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|R.1 Research Study|
R1: Systematic Review on Adult Employment Assistance for Persons with Autism Spectrum Disorders: Effects on Employment Outcomes
This systematic review was published in The Campbell Library of Systematic Reviews in March 2012. The full-text of the review is available in the Campbell Library.
This research study consists of a systematic review of empirical literature describing the effectiveness of adult employment assistance services for persons with autism spectrum disorders (ASD). The Campbell Collaboration (C2) data collection and analysis guidelines were used for this study. Outcomes from this study have increased awareness of current effective practice in promoting successful employment of people with ASD.
What is the objective of this study?
Adult employment assistance services for persons with autism spectrum disorders: Effects on employment outcomes, sought to determine the effectiveness of adult employment services for persons with ASD.
What is a systematic review?
Systematic reviews are considered the highest standard of research. The rigorous process of a systematic review begins with an explicit search strategy that collects all published and unpublished research on a particular topic. The research that is collected then undergoes coding for inclusion/exclusion into the findings by at least two independent reviewers. Peer review and editorial review ensure that the published systematic review is necessary and no other systematic review has answered the posed question(s) and that bias is minimized.
How do systematic reviews differ from traditional literature reviews?
A systematic review involves the careful delineation of the research question to be addressed by the review; identification of rigorous criteria for the inclusion or exclusion of studies to be reviewed; exhaustive searches of the literature to identify potential studies for inclusion; screening of the studies according to the review criteria; and analysis and reporting of findings, including, where sufficient quantitative data are available, meta-analysis of data (Turner & Nye, 2007).
How were studies located?
The comprehensive search strategy used to identify relevant studies included the review of 28 relevant electronic databases. Search terminology for each of the electronic databases was developed from available database thesauri. Appropriate synonyms were used to maximize the database search output. Several international databases were included among the 28 databases searched.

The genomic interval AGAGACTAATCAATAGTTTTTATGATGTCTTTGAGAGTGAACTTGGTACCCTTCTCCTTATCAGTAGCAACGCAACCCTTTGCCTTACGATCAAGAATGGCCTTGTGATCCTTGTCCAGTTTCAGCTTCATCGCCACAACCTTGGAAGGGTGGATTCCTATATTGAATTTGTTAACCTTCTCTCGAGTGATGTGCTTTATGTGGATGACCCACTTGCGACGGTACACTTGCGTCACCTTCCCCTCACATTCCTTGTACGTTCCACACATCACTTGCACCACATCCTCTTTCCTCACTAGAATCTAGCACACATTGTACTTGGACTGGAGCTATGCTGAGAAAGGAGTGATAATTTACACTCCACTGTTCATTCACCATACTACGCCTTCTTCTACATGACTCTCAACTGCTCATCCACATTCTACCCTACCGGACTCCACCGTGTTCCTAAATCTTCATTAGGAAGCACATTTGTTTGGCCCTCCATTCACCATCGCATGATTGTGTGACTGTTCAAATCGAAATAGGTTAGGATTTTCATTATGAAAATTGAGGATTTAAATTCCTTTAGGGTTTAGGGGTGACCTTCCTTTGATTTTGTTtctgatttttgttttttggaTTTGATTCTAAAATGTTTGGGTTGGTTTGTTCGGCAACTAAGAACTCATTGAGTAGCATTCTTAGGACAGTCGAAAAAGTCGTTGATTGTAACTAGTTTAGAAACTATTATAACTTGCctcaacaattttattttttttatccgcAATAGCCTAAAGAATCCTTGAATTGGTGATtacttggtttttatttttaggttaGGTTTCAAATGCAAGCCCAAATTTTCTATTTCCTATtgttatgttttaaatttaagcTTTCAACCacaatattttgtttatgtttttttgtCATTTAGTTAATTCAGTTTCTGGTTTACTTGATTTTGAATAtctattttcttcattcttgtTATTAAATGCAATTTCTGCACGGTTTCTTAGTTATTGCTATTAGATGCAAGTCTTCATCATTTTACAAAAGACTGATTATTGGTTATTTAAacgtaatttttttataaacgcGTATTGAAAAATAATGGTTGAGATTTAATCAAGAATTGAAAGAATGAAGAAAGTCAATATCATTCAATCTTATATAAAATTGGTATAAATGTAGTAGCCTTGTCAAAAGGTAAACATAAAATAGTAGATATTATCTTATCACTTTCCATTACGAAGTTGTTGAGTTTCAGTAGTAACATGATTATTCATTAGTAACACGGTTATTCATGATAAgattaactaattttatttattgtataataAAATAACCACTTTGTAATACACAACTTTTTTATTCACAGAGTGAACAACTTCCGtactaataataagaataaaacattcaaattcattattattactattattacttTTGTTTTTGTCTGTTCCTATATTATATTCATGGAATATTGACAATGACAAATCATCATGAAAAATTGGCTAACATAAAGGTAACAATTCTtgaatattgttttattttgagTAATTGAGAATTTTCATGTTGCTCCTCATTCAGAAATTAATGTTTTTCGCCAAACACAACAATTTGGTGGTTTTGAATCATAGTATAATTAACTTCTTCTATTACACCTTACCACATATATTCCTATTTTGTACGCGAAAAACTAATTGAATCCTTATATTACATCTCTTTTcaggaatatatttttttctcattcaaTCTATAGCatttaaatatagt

In addition, the authors identified and reviewed grey literature through analysis of reference lists of relevant studies. Unpublished dissertations and theses were also identified through database searches. The programs of conferences held by associations and organizations relevant to ASD and employment were also searched.
Who was on the review team?
The review team consisted of John D. Westbrook, Chad Nye, Carlton J. Fong, Judith T. Wan, Tara Cortopassi, and Frank H. Martin. In addition, Nancy Reynolds, MLS, a librarian with SEDL participated on the project.
What are outcomes from this study?
Results from the systematic review fostered several outcomes.This systematic review is essential to researchers and practitioners alike. This review identifies areas researchers should focus on when evaluating sustained competitive employment programs for people with ASD. Practitioners are able to assess and improve their employment supports to the people with ASD by reviewing the findings of the research synopsis of this review.
Specifically, only two studies in the full-text review met all criteria set out in the search strategy. Meta-analysis of the studies was not appropriate because the outcomes of the studies were dissimilar. However, the included studies showed the benefits of supported employment models or no intervention has advantage over a sheltered workshop. The lack of more studies for inclusion indicates a need for more rigorous and controlled study of the effectiveness of employment programs for people with ASD.
Qualitative studies were also reviewed to further illuminate the findings of the two quantitative studies included in the review. The findings of these qualitative studies suggest individualized work placements for people with ASD based on the individual’s strengths are paramount to successful long-term competitive employment. Appropriate work settings with effective job coaching and long-term support were also identified in the qualitative literature as imperative to sustaining employment.